A refugee from war-torn Lebanon, her detractors say she brings the sectarian baggage of her homeland to a modern, multicultural United States.
“I lived in Marjayoun in Southern Lebanon a town close to the Israeli border. The hardest times were between 1975 and 1982. That is when we were surrounded by radical Islamists when we lived constantly in bomb shelters and were attacked repeatedly,” Gabriel told POLITICO. “Many days I was driven to school in a tank and many times I ran back from school under the bombs, hiding in ditches using my books to protect me from shrapnel,” she said.
The core of her argument: “What people termed as a civil war in Lebanon was the opening of a jihad declared by radical Muslims.”
Gabriel’s supporters find her life story compelling.
“Her life story is one that gives testimony to the dangers (of) Islamofascism,” said David Levin, a member of a Florida tea party group who helped arrange a local speaking engagement for Gabriel in late February.
But Gabriel’s view that Lebanon’s civil war was a religious conflict is far from the consensus view among students of the region.
“What happened in the south was not a Muslim jihad against Christians. The problem was between the Palestinian groups, and their backers, who controlled south Lebanon, and a south Lebanese population that suffered the consequences of the Palestinian-Israeli war on their territory,” Michael Young, editor of Beirut’s Daily Star newspaper and a longtime analyst of the country, told POLITICO.
“People didn’t come from all over the region to kill Christians; they came to fight in the ranks of the PLO, and most of them were not radical Muslims at all, but secular Arab nationalists or pro-Palestinians who sought to fight in the ranks of the secular Palestinian nationalist movements,” he said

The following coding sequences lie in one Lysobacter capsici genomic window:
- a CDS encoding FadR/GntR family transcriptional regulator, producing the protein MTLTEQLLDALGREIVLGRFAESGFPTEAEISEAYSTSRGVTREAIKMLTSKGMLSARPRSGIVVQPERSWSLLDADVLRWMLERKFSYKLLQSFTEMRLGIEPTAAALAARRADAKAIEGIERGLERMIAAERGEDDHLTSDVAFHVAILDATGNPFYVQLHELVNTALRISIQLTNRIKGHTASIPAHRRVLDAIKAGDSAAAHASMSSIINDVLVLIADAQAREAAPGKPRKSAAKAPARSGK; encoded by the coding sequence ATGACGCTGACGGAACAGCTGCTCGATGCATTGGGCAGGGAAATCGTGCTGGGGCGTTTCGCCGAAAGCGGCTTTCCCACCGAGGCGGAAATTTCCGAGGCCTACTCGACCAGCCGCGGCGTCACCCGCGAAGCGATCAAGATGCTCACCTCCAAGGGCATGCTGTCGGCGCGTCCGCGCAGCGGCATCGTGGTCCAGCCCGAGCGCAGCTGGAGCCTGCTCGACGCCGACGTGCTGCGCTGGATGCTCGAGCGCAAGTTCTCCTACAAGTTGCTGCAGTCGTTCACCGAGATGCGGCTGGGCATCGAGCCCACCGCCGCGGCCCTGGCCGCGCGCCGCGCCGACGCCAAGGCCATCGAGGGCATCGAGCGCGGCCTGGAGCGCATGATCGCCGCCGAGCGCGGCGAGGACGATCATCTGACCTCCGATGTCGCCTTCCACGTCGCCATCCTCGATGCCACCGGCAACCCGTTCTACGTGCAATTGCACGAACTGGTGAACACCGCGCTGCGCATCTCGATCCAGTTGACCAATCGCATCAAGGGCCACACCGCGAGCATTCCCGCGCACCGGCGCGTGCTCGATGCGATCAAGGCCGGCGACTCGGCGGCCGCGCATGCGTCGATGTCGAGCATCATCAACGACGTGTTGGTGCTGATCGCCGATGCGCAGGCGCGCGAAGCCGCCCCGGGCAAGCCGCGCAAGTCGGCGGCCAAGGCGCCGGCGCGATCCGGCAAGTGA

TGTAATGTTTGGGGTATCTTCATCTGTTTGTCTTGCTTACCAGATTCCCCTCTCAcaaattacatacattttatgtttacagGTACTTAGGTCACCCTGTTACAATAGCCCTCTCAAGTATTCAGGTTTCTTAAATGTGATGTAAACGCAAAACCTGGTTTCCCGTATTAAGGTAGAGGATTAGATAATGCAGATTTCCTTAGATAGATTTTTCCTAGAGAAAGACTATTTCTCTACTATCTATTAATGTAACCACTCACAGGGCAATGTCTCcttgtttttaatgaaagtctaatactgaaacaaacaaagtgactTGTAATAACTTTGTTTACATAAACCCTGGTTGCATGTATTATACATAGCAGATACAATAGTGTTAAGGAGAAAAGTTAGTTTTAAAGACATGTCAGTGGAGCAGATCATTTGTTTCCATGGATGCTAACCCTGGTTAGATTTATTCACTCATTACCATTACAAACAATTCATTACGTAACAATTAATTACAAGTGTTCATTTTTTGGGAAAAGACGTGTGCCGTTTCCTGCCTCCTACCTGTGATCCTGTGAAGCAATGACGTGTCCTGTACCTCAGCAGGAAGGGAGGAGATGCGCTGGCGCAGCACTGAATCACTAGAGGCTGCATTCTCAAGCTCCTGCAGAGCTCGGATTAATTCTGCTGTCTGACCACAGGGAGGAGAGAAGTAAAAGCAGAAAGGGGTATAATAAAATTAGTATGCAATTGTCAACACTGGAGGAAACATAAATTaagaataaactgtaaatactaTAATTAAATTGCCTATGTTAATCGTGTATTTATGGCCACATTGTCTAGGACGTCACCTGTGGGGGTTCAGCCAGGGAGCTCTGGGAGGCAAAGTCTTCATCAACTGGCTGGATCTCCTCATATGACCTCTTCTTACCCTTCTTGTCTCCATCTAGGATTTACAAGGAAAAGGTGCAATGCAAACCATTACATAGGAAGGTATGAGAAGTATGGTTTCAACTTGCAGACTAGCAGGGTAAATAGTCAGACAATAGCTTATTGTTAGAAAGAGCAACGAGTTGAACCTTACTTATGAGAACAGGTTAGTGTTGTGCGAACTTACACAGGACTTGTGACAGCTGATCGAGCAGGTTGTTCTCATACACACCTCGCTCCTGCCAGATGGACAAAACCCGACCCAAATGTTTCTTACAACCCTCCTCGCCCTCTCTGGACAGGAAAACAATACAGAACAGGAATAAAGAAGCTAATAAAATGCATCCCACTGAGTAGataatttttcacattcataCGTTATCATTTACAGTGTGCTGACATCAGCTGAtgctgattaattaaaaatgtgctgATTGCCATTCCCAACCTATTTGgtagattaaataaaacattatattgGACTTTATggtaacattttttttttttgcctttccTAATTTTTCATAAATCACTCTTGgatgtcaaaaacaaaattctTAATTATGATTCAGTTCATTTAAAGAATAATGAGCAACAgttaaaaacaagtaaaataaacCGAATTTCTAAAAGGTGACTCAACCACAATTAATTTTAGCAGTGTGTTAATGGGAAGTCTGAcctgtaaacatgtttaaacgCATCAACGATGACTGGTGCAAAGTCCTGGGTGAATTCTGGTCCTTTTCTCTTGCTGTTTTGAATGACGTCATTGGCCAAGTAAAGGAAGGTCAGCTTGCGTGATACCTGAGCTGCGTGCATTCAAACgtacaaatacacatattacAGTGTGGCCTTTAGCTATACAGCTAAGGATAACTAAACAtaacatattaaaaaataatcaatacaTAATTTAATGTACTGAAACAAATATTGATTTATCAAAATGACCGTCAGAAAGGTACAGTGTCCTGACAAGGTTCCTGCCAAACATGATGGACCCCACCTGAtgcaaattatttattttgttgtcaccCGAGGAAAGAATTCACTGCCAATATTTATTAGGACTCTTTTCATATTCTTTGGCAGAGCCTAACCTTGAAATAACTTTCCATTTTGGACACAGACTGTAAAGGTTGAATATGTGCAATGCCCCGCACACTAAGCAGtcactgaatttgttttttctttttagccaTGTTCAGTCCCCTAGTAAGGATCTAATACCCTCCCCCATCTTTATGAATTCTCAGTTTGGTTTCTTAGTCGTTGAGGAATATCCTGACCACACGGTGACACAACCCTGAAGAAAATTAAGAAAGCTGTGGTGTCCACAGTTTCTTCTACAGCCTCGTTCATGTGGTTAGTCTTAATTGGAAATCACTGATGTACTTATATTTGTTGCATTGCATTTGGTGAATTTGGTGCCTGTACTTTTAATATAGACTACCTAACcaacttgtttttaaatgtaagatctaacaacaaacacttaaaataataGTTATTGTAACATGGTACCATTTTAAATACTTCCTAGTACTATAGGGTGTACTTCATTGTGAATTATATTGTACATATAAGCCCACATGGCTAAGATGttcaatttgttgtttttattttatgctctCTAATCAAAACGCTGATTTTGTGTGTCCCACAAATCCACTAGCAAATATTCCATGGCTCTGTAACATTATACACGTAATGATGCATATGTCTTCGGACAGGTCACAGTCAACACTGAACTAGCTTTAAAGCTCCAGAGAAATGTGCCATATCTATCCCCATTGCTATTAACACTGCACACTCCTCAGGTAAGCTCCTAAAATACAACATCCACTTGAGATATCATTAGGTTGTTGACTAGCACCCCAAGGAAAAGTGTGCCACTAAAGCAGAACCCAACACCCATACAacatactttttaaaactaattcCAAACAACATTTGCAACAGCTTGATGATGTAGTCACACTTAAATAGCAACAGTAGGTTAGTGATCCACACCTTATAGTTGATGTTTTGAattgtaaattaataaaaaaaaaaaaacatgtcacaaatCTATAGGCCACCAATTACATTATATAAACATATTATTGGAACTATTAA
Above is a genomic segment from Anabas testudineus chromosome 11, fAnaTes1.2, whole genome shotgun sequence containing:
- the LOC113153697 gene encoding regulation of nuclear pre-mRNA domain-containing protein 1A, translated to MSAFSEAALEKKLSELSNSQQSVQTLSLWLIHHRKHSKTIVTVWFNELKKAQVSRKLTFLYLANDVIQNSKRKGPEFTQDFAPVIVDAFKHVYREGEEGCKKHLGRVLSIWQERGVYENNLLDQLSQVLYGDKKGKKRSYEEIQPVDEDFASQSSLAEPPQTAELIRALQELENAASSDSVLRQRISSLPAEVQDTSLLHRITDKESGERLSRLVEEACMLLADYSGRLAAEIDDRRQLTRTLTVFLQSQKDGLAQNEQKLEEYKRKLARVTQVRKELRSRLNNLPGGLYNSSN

And Gabriel also has battled claims that she’s merely importing the hatreds of that civil war. The New York Times public editor Clark Hoyt once refused to retract or apologize for a Times magazine story that labeled Gabriel a “radical Islamophobe.”
“As for the terms ‘crusader’ and ‘radical Islamophobe,’ both strike me as fair descriptions in the context of a magazine feature,” wrote Hoyt in 2008.
“In my view, I view ACT! as a hate group,” said Dr. Parvez Ahmed, a professor at University of North Florida. His nomination to an unpaid, advisory position on the Jacksonville human rights commission was almost derailed by a local chapter of ACT! – who accused him of ties to radicalism.
Ahmed said that it was obvious the group had targeted him because of his Muslim faith alone.
“Nobody would pay attention to any of the allegations if I happened to be black – and the group making the allegations happened to be the KKK,” Ahmed told POLITICO, saying that the city of Jacksonville got a “black eye” based on how roughly ACT! treated him.
But Gabriel says her detractors are misguided in their charges of bigotry.
“I have no quarrel with Muslims who wish to practice the spiritual tenets of their religion in peace,” she said.
But, “we want to make sure that political correctness does not influence political and legislative decisions that could put the country and many lives at risk,” she added. “Since 9/11, there has been over 17,000 Islamic terrorist attacks around the world. Can you show me any other single group from a single religion trying to commit so many terrorist acts worldwide in the name of their religion?”